Prologue: GraduationA Chapter by Inkjinx
It's the start of the spiral and a sense of fear tugs at one of the graduates.
I cried and laughed along with everyone at the ceremony. The memory of walking across the stage is really vague now; all I remember is sweaty palms and a racing heartbeat. I took the diploma, shook a few hands, and walked across the stage as fast as possible. I’m sure there was cheering, but I don’t remember it. I couldn’t hear anything; it was all a dull roar after that point.
I do remember looking out into the crowd and plucking out a few faces that meant a lot to me; my folks, for one, were cheering and shouting. Most of my siblings couldn’t make it, due to their location being so far spread across the US, but it was nice to see a couple of them and their families showing up for my big day. Well, my big day for the moment.
Other faces that I recognized were those of my best friends since the summer before high school started. Jack and Diane, we called them. It was like they were fated to end up together, like a song. They were always my favorite pairing, and my favorite Asian friends. Even then, I could see their fingers intertwined, even though I was sure that it was Jack that put them there. They held up their hands and jumped to their feet, screaming at me.
I gave them a wave as I walked past, then ran to catch up with Andrew. My arms looped around his neck and he had to catch me as I leapt onto him. My lips smushed against his cheek and I just knew that someone caught a picture to laugh at us with. He caught me by the waist, spun me around, and I clung to him as we returned to our seats. It was there that he turned to me and brushed his thumb beneath my eye. I hadn’t even realized that tears had accumulated there.
The rest of the groups that went up to walk across the stage had their similar routines. I tried to guess if they felt like I did. Were they scared, or just excited to be out? You never knew about any of them. It was strange to see some of the reactions. One person was sobbing as she received her diploma. Another pulled their favorite teacher into a big hug. It was funny; at the beginning of the year, that kid had been known to be the shortest in the school. Now look at him.
None of them had the same expression as we did in middle school, though. Then, half of them were bored and dull-looking. Now, everyone had grown into their faces, everyone had personality, and everyone was excited that they actually had made it. Our year was the most difficult yet to receive enough credits, and no one was more excited than us. We had made it.
Through the entire to-do, none of us remembered going to other graduates’ ceremonies. At them all, we were bored out of our minds, not knowing what to do with ourselves. We sat and applauded until our hands were red and numb, then quit altogether. Nobody liked them except for when someone we knew walked across. But that day, we all were excited to be there, and never was a moment dull. Even as large as the graduating classes were, everyone had at least glanced at everyone in the halls, if not hugged them in years passed. We were all family.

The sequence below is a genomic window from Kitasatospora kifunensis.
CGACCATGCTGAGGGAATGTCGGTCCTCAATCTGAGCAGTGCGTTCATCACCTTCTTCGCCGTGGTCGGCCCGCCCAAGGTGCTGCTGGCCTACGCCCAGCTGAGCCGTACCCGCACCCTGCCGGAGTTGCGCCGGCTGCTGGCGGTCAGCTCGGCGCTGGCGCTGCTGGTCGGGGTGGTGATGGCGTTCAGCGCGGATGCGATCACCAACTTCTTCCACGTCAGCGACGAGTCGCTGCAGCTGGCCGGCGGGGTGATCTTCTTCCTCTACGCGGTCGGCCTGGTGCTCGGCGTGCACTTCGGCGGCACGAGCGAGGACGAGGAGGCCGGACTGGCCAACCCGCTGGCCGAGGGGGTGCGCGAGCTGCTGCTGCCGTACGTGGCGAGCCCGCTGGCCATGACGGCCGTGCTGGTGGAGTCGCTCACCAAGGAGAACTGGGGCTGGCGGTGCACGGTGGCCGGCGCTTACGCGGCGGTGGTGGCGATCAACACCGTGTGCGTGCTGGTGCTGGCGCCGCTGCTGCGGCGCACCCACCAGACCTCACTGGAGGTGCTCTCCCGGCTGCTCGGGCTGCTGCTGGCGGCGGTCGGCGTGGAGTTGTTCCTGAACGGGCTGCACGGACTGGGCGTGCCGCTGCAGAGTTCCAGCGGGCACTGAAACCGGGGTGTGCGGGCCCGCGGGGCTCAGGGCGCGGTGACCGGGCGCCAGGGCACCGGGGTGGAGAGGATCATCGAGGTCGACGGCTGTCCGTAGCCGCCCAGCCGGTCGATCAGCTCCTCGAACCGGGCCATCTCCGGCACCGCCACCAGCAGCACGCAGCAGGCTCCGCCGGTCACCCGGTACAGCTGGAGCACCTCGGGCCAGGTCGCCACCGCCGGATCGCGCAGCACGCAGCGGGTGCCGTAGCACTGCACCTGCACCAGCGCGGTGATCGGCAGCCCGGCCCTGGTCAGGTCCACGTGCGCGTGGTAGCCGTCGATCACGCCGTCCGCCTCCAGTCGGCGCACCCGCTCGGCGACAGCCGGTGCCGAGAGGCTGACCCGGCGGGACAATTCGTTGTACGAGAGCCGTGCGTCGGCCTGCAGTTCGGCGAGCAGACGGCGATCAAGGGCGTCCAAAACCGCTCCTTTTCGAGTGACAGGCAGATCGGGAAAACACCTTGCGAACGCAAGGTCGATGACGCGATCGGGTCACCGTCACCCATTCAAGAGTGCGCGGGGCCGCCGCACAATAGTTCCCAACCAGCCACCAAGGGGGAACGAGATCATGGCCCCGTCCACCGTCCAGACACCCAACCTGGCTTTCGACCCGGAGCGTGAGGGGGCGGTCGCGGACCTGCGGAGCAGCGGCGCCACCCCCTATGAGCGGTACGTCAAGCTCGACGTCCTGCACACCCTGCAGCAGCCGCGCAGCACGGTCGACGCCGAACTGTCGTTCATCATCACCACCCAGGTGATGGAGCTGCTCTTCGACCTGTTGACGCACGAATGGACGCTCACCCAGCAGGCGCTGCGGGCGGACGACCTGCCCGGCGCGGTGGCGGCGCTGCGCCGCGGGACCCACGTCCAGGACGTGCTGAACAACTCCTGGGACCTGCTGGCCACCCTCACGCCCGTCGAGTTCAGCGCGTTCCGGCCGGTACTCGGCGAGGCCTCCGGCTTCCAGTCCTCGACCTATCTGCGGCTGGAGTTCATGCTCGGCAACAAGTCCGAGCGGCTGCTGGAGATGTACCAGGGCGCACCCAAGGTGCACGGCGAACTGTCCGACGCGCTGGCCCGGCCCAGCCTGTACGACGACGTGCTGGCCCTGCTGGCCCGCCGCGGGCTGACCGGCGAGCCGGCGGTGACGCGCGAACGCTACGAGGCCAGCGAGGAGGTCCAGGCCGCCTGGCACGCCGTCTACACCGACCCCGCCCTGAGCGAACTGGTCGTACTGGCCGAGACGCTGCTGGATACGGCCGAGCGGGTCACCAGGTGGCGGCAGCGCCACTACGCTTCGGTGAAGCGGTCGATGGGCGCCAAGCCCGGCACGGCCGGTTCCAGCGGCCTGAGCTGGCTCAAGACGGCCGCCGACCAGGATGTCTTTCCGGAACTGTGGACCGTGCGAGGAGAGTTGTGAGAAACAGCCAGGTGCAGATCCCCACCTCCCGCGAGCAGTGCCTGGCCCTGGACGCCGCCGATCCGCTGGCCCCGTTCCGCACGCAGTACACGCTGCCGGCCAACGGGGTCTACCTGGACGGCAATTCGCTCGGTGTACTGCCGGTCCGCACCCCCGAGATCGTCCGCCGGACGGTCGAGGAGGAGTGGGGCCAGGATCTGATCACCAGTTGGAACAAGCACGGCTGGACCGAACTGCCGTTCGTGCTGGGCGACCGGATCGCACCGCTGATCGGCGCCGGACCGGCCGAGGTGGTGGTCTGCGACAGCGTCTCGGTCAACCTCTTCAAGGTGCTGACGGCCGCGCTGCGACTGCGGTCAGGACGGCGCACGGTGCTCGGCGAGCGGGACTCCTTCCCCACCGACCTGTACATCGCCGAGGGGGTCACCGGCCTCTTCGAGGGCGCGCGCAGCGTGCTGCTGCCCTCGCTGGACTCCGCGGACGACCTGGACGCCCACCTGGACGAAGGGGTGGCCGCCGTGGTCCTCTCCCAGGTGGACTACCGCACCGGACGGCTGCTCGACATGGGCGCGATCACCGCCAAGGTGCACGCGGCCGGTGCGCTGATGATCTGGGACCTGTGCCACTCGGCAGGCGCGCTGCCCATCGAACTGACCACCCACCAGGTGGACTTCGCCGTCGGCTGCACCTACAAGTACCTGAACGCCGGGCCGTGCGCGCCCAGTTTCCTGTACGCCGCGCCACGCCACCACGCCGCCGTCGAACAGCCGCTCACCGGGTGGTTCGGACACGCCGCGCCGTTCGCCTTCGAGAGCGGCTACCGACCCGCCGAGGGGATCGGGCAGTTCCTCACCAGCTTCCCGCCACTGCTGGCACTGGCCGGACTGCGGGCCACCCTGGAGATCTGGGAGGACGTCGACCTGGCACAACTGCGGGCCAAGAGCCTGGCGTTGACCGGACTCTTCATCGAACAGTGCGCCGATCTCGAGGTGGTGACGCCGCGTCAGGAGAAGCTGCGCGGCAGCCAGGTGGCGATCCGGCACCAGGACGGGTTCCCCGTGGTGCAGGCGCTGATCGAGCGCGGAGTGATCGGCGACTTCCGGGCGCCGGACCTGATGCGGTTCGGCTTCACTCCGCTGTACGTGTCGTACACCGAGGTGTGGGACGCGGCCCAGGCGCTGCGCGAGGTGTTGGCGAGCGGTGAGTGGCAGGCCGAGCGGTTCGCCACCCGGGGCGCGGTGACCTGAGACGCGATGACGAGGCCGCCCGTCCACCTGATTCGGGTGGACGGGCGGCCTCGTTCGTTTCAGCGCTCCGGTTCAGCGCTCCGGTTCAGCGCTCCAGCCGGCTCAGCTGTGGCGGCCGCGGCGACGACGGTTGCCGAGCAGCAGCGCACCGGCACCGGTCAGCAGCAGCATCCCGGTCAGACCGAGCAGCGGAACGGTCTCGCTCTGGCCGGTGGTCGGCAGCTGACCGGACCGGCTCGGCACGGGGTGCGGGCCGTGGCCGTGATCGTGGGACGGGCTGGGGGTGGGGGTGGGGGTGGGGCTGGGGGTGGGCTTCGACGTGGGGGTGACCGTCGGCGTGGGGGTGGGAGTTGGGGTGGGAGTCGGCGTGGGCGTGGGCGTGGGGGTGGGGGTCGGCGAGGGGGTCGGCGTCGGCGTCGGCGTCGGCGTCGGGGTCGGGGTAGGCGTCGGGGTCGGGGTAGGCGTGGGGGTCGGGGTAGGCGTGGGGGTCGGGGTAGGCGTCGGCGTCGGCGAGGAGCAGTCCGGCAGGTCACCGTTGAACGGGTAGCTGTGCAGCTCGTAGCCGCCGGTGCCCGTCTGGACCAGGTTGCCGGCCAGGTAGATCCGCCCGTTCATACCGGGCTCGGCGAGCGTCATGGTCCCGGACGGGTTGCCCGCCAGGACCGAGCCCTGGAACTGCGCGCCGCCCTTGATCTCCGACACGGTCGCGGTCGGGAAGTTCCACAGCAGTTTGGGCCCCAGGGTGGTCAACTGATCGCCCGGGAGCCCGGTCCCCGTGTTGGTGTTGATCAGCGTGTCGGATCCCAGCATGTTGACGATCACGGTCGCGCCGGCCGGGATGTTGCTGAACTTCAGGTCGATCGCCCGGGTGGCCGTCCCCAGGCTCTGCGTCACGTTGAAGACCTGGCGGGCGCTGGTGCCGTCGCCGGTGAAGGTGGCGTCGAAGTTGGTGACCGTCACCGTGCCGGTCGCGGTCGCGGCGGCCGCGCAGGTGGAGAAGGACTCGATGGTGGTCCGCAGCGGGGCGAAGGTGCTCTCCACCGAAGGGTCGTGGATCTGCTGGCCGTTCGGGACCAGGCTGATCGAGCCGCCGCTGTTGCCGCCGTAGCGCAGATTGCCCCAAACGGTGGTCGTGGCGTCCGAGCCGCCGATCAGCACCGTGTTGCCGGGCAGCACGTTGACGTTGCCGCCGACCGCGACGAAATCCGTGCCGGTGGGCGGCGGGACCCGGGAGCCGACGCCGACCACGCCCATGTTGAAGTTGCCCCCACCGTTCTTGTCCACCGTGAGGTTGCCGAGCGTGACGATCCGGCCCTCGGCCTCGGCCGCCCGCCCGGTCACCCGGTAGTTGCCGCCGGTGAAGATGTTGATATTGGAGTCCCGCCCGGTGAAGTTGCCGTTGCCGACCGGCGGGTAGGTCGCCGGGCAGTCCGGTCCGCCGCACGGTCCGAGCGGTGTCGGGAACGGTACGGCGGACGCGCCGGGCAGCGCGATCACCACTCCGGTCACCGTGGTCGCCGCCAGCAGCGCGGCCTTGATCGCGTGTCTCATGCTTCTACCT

After everyone had walked, Andrew removed his hand from mine and walked up onto stage. As the valedictorian, he spoke with the most powerful words I’d heard him use. It baffled me; he had always been an awkward guy. No matter how much I loved him in years past, there was something awkward about him now and then. He would hesitate during his speech, or he’d jump to something totally weird. At that moment, though, everyone realized just who he was, what he had to say, and listened intently. His speech was clear and focused, and I thought he might cry. I thought I might cry. He recounted entering the school and trying to make his way through the social monarchy, his struggles with band, and his fights with himself as he worked to succeed. He explained the pains he went through just to get his sports standing where it was and to establish the programs he had created. When it was all over, he was the best friend of every graduate sitting in the room, because even though everyone already thought, “Oh, it's Andrew-- everyone knows Andrew,” none of them really knew him. They never really felt his pain. Until now. Everyone in the room was connected with that feeling, and with his last words, no one wanted to let it go.
I cried when he sat down, and he held me like he did four years ago when I was afraid to leave middle school. The words he had left us with told us that life would go on; we would all move on, and even if we didn’t stay in contact, we’d all be part of this class forever. It may not be a physical thing, but it was a mentality that we could all retain. There was now pride in the year 2013, and nobody would forget it. Certainly not us.
In the end, we threw up our caps and cheered. Everyone was excited, but I was still overcome with melancholy. What were we leaving behind? Was it worth it? We had nothing but freedom at our fingertips, but the power left me pale and cold inside.
No more homework assigned to us every night. Power to the graduate! No more waking up early every day. Power to the graduate! No more administrators telling us to take off our beanies. Power to the graduate!
No more comfort of a routine. Power to the graduate.
No more seeing friends every day. Power to the graduate. No more emphasis on the weekend.
Power to the graduate.
I was scared, but maybe I didn’t fully realize what I was getting into; I still ran out and danced with my friends.
© 2010 Inkjinx
Added on January 6, 2010
Last Updated on January 6, 2010
AboutGosh, I haven't updated this in forever. It's nice to change the "About Me" section now and then, don't you agree? I'm fifteen, now a sophomore, and I'm a writer. A published writer, at that! If ev.. more..